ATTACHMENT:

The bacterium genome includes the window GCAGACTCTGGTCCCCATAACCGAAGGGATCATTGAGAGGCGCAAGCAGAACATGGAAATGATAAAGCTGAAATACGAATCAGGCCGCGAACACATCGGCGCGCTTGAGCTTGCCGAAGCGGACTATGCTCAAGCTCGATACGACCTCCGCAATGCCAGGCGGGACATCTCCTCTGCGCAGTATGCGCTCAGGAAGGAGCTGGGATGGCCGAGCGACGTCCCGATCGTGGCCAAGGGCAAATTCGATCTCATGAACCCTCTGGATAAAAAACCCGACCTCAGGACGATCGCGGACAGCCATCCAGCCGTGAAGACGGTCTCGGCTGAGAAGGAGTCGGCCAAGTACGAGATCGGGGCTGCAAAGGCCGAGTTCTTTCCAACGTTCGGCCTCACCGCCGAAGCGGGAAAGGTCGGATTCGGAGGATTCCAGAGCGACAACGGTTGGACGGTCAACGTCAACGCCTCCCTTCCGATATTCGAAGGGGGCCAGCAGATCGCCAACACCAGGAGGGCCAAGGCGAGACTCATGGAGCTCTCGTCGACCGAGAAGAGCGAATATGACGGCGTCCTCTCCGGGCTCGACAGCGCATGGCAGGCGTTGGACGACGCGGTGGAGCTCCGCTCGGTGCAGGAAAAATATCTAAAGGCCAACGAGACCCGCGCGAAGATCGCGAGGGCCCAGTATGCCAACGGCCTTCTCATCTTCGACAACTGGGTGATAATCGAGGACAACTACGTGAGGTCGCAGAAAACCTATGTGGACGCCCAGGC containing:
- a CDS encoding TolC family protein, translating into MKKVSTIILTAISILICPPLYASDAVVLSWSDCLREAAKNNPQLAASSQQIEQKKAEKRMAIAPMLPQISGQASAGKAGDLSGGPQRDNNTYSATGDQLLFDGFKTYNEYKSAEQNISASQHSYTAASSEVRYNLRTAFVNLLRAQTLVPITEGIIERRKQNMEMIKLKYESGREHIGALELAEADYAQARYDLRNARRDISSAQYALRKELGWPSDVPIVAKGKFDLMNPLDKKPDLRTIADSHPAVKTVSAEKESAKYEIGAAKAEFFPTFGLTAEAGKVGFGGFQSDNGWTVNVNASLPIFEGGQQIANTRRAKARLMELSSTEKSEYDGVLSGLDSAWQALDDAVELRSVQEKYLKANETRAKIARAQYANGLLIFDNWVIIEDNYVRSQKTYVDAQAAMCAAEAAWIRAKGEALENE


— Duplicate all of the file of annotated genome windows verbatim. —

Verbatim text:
The bacterium genome includes the window GCAGACTCTGGTCCCCATAACCGAAGGGATCATTGAGAGGCGCAAGCAGAACATGGAAATGATAAAGCTGAAATACGAATCAGGCCGCGAACACATCGGCGCGCTTGAGCTTGCCGAAGCGGACTATGCTCAAGCTCGATACGACCTCCGCAATGCCAGGCGGGACATCTCCTCTGCGCAGTATGCGCTCAGGAAGGAGCTGGGATGGCCGAGCGACGTCCCGATCGTGGCCAAGGGCAAATTCGATCTCATGAACCCTCTGGATAAAAAACCCGACCTCAGGACGATCGCGGACAGCCATCCAGCCGTGAAGACGGTCTCGGCTGAGAAGGAGTCGGCCAAGTACGAGATCGGGGCTGCAAAGGCCGAGTTCTTTCCAACGTTCGGCCTCACCGCCGAAGCGGGAAAGGTCGGATTCGGAGGATTCCAGAGCGACAACGGTTGGACGGTCAACGTCAACGCCTCCCTTCCGATATTCGAAGGGGGCCAGCAGATCGCCAACACCAGGAGGGCCAAGGCGAGACTCATGGAGCTCTCGTCGACCGAGAAGAGCGAATATGACGGCGTCCTCTCCGGGCTCGACAGCGCATGGCAGGCGTTGGACGACGCGGTGGAGCTCCGCTCGGTGCAGGAAAAATATCTAAAGGCCAACGAGACCCGCGCGAAGATCGCGAGGGCCCAGTATGCCAACGGCCTTCTCATCTTCGACAACTGGGTGATAATCGAGGACAACTACGTGAGGTCGCAGAAAACCTATGTGGACGCCCAGGC containing:
- a CDS encoding TolC family protein, translating into MKKVSTIILTAISILICPPLYASDAVVLSWSDCLREAAKNNPQLAASSQQIEQKKAEKRMAIAPMLPQISGQASAGKAGDLSGGPQRDNNTYSATGDQLLFDGFKTYNEYKSAEQNISASQHSYTAASSEVRYNLRTAFVNLLRAQTLVPITEGIIERRKQNMEMIKLKYESGREHIGALELAEADYAQARYDLRNARRDISSAQYALRKELGWPSDVPIVAKGKFDLMNPLDKKPDLRTIADSHPAVKTVSAEKESAKYEIGAAKAEFFPTFGLTAEAGKVGFGGFQSDNGWTVNVNASLPIFEGGQQIANTRRAKARLMELSSTEKSEYDGVLSGLDSAWQALDDAVELRSVQEKYLKANETRAKIARAQYANGLLIFDNWVIIEDNYVRSQKTYVDAQAAMCAAEAAWIRAKGEALENE